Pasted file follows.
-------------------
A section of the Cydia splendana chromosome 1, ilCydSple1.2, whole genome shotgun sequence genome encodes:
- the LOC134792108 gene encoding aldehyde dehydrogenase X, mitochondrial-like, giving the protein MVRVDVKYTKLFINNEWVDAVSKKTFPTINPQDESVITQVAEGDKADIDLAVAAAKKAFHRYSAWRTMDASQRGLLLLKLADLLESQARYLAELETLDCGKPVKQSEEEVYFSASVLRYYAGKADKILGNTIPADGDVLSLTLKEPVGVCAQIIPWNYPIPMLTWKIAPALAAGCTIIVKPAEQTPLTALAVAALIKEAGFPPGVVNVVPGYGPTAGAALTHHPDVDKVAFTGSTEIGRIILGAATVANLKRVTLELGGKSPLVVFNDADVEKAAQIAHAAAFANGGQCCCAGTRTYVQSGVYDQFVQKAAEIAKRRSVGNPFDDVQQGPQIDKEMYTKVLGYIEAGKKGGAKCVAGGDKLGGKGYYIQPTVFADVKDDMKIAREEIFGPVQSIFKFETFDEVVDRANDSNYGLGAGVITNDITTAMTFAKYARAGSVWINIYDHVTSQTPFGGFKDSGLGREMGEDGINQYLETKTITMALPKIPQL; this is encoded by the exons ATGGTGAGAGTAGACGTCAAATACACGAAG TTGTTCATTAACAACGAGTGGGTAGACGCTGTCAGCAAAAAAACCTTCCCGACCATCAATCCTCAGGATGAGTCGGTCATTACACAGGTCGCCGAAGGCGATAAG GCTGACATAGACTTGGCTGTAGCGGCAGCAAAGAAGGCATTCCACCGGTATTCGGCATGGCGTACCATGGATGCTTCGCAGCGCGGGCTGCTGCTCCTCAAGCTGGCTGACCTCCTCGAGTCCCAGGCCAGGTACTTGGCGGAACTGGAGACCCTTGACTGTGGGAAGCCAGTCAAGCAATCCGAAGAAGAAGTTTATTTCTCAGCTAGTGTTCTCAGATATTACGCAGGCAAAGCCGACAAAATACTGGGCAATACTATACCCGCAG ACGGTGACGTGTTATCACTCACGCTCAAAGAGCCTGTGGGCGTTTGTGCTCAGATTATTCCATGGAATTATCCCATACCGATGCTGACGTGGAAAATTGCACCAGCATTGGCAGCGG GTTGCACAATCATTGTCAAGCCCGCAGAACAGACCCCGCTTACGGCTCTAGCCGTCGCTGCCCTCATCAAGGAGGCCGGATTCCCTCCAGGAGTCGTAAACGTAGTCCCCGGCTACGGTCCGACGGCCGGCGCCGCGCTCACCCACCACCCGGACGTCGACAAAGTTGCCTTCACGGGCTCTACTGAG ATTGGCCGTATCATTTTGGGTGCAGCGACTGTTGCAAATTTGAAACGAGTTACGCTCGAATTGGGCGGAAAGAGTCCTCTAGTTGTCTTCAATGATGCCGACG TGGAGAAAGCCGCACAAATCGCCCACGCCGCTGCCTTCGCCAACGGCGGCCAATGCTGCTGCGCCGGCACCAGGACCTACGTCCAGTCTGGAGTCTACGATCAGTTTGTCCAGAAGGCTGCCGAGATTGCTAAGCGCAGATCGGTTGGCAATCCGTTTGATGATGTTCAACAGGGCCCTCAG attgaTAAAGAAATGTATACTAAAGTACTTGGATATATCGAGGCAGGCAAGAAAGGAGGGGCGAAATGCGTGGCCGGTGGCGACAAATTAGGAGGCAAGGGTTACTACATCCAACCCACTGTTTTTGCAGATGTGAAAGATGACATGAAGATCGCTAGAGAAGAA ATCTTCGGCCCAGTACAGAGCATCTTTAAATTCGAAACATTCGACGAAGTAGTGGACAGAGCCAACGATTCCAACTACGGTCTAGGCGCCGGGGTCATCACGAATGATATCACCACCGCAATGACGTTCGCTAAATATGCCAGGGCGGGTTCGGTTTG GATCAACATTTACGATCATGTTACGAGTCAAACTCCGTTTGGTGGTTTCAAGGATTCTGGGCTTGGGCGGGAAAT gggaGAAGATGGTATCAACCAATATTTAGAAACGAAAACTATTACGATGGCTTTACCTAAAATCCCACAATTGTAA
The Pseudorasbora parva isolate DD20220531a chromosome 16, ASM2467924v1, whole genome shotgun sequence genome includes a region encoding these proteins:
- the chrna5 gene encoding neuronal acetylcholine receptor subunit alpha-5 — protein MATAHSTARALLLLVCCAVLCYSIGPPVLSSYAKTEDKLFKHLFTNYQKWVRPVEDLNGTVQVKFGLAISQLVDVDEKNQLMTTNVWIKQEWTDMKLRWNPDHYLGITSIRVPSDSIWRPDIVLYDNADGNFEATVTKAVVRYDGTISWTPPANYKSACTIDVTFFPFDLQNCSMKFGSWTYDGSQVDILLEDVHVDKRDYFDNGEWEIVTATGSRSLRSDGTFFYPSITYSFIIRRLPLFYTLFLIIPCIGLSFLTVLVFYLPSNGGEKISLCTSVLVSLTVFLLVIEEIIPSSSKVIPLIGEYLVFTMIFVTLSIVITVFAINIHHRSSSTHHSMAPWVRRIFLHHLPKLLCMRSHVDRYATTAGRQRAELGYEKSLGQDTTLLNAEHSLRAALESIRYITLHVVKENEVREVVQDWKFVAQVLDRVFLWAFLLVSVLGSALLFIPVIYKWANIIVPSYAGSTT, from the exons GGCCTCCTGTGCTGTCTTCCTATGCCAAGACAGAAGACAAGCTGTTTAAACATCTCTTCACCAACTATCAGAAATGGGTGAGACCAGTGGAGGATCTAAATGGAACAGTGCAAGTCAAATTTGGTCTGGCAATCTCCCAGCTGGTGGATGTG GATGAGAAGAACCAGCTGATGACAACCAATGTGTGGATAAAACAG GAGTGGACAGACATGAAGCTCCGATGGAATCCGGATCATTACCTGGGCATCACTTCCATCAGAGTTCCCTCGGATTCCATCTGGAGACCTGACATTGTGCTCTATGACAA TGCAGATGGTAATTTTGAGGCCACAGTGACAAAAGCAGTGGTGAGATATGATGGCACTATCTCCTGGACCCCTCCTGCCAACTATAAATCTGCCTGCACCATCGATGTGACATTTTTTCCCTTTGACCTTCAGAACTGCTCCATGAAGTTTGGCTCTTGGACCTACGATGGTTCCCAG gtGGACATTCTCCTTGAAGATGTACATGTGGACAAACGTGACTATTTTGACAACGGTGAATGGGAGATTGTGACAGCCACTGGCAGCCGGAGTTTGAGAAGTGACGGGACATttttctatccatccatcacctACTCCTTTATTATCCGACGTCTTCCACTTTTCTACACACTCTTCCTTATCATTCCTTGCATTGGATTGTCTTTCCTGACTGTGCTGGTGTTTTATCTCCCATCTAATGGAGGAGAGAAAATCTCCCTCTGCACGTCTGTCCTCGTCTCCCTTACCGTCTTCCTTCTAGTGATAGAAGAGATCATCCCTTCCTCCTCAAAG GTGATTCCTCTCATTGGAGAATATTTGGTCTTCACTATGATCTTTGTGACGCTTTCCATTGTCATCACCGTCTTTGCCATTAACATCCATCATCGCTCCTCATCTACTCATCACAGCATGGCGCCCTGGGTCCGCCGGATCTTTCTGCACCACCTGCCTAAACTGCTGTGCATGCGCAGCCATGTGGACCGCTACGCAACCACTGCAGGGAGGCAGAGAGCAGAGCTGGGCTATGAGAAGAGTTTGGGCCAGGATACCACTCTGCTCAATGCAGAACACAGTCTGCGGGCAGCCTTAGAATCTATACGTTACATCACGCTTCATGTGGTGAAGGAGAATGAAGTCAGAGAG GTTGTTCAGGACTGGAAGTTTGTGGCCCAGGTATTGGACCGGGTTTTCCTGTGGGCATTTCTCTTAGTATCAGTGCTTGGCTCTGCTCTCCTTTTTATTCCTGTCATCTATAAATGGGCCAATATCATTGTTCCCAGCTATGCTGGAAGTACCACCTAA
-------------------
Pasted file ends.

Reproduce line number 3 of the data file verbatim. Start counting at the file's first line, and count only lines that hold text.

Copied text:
The Pseudorasbora parva isolate DD20220531a chromosome 16, ASM2467924v1, whole genome shotgun sequence genome includes a region encoding these proteins: